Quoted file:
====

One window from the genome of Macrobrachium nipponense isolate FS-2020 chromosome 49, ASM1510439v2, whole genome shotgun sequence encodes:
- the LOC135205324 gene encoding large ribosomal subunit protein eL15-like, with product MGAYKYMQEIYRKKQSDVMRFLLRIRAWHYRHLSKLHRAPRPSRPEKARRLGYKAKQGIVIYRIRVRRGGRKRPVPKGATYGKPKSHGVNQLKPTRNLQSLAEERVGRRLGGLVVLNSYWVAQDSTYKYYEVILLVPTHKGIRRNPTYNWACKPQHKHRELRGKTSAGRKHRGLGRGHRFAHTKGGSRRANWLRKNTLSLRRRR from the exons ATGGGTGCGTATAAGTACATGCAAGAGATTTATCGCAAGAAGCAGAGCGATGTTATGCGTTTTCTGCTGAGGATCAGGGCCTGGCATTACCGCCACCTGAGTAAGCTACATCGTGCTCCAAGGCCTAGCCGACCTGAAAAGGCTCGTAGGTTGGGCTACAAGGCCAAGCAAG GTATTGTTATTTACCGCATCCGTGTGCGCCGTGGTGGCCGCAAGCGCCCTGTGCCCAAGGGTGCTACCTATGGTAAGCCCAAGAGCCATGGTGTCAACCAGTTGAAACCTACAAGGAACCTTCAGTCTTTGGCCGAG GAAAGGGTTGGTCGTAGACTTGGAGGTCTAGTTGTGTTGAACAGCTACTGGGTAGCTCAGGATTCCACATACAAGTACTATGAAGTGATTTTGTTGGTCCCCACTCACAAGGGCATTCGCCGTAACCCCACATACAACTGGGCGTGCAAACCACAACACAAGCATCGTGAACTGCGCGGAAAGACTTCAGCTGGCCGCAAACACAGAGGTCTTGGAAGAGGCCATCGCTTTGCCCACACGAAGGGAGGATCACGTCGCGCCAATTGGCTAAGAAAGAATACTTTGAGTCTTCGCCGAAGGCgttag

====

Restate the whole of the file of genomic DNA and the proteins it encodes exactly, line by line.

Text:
One window from the genome of Macrobrachium nipponense isolate FS-2020 chromosome 49, ASM1510439v2, whole genome shotgun sequence encodes:
- the LOC135205324 gene encoding large ribosomal subunit protein eL15-like, with product MGAYKYMQEIYRKKQSDVMRFLLRIRAWHYRHLSKLHRAPRPSRPEKARRLGYKAKQGIVIYRIRVRRGGRKRPVPKGATYGKPKSHGVNQLKPTRNLQSLAEERVGRRLGGLVVLNSYWVAQDSTYKYYEVILLVPTHKGIRRNPTYNWACKPQHKHRELRGKTSAGRKHRGLGRGHRFAHTKGGSRRANWLRKNTLSLRRRR from the exons ATGGGTGCGTATAAGTACATGCAAGAGATTTATCGCAAGAAGCAGAGCGATGTTATGCGTTTTCTGCTGAGGATCAGGGCCTGGCATTACCGCCACCTGAGTAAGCTACATCGTGCTCCAAGGCCTAGCCGACCTGAAAAGGCTCGTAGGTTGGGCTACAAGGCCAAGCAAG GTATTGTTATTTACCGCATCCGTGTGCGCCGTGGTGGCCGCAAGCGCCCTGTGCCCAAGGGTGCTACCTATGGTAAGCCCAAGAGCCATGGTGTCAACCAGTTGAAACCTACAAGGAACCTTCAGTCTTTGGCCGAG GAAAGGGTTGGTCGTAGACTTGGAGGTCTAGTTGTGTTGAACAGCTACTGGGTAGCTCAGGATTCCACATACAAGTACTATGAAGTGATTTTGTTGGTCCCCACTCACAAGGGCATTCGCCGTAACCCCACATACAACTGGGCGTGCAAACCACAACACAAGCATCGTGAACTGCGCGGAAAGACTTCAGCTGGCCGCAAACACAGAGGTCTTGGAAGAGGCCATCGCTTTGCCCACACGAAGGGAGGATCACGTCGCGCCAATTGGCTAAGAAAGAATACTTTGAGTCTTCGCCGAAGGCgttag